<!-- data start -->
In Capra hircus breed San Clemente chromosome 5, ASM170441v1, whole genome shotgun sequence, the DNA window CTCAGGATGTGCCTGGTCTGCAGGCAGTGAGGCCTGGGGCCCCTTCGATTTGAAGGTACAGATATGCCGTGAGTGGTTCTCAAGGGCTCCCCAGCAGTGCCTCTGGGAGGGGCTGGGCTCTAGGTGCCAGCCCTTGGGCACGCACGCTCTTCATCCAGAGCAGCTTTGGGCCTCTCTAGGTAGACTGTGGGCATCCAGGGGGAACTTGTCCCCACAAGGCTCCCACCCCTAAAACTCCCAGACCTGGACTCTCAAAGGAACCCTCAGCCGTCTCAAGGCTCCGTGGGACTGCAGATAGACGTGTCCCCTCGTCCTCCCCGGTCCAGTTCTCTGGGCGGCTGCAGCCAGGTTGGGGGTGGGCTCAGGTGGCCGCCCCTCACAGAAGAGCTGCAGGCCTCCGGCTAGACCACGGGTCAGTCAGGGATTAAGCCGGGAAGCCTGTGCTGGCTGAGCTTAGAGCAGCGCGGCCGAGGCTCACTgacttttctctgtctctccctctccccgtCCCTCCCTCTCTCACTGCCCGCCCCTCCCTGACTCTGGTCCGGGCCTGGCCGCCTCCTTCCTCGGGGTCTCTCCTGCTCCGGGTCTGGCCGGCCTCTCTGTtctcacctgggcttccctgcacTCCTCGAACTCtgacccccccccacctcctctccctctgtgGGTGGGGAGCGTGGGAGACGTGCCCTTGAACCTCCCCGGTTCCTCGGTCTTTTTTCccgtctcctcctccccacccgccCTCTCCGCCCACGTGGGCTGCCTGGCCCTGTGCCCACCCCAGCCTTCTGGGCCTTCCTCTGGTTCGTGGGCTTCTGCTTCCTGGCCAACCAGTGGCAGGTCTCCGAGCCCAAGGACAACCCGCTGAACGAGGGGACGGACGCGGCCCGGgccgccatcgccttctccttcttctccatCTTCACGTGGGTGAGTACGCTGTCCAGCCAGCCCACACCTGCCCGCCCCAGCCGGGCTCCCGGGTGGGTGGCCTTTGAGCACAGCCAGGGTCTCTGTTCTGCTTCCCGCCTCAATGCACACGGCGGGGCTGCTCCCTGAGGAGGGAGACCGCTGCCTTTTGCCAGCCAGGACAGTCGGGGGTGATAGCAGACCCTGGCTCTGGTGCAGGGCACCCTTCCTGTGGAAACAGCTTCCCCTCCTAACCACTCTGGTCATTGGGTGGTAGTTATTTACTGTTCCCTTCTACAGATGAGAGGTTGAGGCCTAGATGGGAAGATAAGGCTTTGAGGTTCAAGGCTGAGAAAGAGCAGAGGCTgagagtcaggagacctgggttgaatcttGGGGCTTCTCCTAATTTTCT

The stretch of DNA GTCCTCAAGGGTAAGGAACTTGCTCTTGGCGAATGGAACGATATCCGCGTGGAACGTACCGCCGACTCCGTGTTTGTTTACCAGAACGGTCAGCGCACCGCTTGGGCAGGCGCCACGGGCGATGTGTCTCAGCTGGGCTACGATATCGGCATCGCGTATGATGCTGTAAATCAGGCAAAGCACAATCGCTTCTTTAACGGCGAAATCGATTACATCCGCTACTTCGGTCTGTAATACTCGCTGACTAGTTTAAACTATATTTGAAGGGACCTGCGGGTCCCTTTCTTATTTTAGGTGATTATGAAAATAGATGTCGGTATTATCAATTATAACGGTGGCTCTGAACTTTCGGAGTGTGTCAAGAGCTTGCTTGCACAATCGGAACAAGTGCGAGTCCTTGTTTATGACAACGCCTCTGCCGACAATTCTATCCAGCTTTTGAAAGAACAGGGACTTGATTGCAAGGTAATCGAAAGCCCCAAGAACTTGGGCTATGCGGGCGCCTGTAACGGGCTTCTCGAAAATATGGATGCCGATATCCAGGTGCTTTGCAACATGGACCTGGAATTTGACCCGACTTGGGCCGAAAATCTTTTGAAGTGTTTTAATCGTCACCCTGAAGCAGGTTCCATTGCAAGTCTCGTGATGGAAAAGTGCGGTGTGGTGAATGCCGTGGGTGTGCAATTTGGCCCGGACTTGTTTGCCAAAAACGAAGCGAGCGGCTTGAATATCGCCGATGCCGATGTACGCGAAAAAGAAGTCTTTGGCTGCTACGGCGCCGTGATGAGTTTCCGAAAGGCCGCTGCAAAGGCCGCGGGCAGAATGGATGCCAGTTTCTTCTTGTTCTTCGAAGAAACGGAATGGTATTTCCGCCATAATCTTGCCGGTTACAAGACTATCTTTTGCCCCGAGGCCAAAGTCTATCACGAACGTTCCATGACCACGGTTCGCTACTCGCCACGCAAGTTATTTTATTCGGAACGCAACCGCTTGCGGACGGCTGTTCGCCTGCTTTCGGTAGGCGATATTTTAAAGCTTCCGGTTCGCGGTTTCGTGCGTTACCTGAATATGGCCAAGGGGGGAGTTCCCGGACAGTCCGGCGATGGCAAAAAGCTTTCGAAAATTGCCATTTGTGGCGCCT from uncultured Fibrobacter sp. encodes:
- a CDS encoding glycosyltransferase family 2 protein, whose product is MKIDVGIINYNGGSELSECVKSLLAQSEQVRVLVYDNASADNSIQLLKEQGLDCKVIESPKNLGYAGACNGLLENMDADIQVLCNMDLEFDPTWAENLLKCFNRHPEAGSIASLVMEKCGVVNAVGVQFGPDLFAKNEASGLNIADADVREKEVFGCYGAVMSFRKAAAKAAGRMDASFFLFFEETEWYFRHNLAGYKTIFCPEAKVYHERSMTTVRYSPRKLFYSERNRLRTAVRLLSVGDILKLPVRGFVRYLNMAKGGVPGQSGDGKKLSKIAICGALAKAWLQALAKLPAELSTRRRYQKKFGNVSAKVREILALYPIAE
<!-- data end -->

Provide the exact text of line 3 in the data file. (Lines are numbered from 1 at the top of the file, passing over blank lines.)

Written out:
- a CDS encoding glycosyltransferase family 2 protein, whose product is MKIDVGIINYNGGSELSECVKSLLAQSEQVRVLVYDNASADNSIQLLKEQGLDCKVIESPKNLGYAGACNGLLENMDADIQVLCNMDLEFDPTWAENLLKCFNRHPEAGSIASLVMEKCGVVNAVGVQFGPDLFAKNEASGLNIADADVREKEVFGCYGAVMSFRKAAAKAAGRMDASFFLFFEETEWYFRHNLAGYKTIFCPEAKVYHERSMTTVRYSPRKLFYSERNRLRTAVRLLSVGDILKLPVRGFVRYLNMAKGGVPGQSGDGKKLSKIAICGALAKAWLQALAKLPAELSTRRRYQKKFGNVSAKVREILALYPIAE